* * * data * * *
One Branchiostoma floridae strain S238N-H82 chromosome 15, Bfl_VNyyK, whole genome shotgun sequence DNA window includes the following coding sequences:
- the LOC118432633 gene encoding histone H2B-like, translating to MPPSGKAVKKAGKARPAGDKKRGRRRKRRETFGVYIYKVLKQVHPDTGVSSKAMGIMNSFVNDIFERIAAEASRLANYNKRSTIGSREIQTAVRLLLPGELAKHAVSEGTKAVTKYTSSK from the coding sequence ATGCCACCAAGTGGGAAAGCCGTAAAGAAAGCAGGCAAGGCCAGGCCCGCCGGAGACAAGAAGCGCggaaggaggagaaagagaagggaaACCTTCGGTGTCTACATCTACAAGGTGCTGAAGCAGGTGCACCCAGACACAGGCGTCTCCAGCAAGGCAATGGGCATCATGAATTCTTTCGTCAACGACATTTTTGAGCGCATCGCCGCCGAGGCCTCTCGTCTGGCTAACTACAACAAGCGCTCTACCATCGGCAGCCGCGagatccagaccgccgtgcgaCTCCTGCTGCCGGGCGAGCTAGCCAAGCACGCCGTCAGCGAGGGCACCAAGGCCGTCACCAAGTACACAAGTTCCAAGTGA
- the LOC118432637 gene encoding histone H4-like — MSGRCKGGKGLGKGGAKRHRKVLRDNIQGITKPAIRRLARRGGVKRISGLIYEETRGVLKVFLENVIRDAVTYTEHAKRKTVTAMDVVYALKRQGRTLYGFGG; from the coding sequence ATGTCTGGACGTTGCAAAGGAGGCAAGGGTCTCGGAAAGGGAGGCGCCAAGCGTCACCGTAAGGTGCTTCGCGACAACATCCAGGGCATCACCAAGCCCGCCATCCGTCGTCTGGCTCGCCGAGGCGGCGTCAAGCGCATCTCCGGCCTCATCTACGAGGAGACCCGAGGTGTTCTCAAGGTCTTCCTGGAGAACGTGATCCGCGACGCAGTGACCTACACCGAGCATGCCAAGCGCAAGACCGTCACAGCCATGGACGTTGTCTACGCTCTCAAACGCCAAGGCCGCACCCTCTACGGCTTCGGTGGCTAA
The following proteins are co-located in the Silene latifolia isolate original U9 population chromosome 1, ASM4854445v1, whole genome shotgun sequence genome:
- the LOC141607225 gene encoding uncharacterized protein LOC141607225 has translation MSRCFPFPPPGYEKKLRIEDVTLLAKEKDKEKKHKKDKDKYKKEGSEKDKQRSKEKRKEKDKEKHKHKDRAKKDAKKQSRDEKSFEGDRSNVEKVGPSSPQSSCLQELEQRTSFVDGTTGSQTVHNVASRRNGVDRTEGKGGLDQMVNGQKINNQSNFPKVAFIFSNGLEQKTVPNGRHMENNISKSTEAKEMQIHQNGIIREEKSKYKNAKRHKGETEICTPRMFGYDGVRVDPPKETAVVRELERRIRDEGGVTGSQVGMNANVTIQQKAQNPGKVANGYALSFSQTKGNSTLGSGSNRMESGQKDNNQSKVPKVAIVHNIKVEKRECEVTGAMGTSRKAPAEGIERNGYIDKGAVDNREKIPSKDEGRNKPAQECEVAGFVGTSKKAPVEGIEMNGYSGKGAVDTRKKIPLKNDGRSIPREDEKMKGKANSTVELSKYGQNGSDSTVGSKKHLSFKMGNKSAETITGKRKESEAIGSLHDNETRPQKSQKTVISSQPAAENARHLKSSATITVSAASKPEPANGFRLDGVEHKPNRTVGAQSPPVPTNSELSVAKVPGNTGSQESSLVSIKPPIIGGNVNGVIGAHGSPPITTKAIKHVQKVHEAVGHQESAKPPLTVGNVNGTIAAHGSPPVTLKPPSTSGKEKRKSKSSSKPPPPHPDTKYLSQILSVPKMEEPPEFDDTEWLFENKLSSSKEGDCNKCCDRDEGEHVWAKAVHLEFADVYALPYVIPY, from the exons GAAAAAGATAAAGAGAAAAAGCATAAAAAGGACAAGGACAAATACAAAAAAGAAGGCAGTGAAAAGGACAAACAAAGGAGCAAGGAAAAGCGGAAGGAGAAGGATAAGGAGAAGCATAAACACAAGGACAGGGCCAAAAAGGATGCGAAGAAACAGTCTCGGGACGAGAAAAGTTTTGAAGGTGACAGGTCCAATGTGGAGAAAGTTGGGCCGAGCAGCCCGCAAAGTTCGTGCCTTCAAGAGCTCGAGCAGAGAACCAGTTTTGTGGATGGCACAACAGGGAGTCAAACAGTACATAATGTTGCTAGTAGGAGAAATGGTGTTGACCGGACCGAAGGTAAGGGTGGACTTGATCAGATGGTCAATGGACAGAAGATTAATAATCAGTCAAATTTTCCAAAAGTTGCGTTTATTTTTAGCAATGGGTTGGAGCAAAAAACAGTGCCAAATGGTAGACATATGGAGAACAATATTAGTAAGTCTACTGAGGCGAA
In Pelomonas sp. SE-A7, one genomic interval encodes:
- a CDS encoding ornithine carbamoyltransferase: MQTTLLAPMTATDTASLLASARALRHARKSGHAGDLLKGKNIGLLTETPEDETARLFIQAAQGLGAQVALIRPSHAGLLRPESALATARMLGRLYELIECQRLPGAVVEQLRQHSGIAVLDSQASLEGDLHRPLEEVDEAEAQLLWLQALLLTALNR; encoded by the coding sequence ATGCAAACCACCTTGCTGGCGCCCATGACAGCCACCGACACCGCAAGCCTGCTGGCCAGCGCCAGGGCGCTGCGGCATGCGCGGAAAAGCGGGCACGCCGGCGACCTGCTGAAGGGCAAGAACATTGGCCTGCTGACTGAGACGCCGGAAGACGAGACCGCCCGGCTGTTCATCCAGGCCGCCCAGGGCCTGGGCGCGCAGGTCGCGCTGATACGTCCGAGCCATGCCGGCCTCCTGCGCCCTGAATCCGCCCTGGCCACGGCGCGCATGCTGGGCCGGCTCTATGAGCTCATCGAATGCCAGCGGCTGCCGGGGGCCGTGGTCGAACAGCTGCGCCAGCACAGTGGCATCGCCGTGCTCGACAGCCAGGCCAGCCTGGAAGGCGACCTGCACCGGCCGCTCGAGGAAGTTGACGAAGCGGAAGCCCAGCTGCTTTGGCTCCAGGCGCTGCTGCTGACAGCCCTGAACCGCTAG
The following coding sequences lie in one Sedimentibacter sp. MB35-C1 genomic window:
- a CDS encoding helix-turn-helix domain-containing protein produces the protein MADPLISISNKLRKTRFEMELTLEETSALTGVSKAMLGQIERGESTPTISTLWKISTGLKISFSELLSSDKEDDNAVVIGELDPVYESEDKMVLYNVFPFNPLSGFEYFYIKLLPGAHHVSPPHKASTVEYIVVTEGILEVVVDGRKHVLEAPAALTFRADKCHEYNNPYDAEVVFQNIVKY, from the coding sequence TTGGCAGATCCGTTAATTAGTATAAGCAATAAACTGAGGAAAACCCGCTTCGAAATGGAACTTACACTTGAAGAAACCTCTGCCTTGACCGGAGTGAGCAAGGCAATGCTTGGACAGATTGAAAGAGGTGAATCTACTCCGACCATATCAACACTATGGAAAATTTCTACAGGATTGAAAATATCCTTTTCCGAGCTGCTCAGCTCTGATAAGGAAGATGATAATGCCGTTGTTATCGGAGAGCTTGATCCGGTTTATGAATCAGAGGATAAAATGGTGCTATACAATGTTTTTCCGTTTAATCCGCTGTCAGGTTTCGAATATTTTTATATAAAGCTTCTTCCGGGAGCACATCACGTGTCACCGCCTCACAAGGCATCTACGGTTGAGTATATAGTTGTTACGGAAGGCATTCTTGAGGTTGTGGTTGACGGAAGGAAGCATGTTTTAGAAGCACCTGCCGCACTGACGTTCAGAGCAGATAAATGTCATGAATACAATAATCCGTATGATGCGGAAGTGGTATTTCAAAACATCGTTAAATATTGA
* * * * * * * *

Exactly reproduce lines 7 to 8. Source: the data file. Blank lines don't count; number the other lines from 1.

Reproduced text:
- a CDS encoding ornithine carbamoyltransferase: MQTTLLAPMTATDTASLLASARALRHARKSGHAGDLLKGKNIGLLTETPEDETARLFIQAAQGLGAQVALIRPSHAGLLRPESALATARMLGRLYELIECQRLPGAVVEQLRQHSGIAVLDSQASLEGDLHRPLEEVDEAEAQLLWLQALLLTALNR; encoded by the coding sequence ATGCAAACCACCTTGCTGGCGCCCATGACAGCCACCGACACCGCAAGCCTGCTGGCCAGCGCCAGGGCGCTGCGGCATGCGCGGAAAAGCGGGCACGCCGGCGACCTGCTGAAGGGCAAGAACATTGGCCTGCTGACTGAGACGCCGGAAGACGAGACCGCCCGGCTGTTCATCCAGGCCGCCCAGGGCCTGGGCGCGCAGGTCGCGCTGATACGTCCGAGCCATGCCGGCCTCCTGCGCCCTGAATCCGCCCTGGCCACGGCGCGCATGCTGGGCCGGCTCTATGAGCTCATCGAATGCCAGCGGCTGCCGGGGGCCGTGGTCGAACAGCTGCGCCAGCACAGTGGCATCGCCGTGCTCGACAGCCAGGCCAGCCTGGAAGGCGACCTGCACCGGCCGCTCGAGGAAGTTGACGAAGCGGAAGCCCAGCTGCTTTGGCTCCAGGCGCTGCTGCTGACAGCCCTGAACCGCTAG
The following coding sequences lie in one Sedimentibacter sp. MB35-C1 genomic window: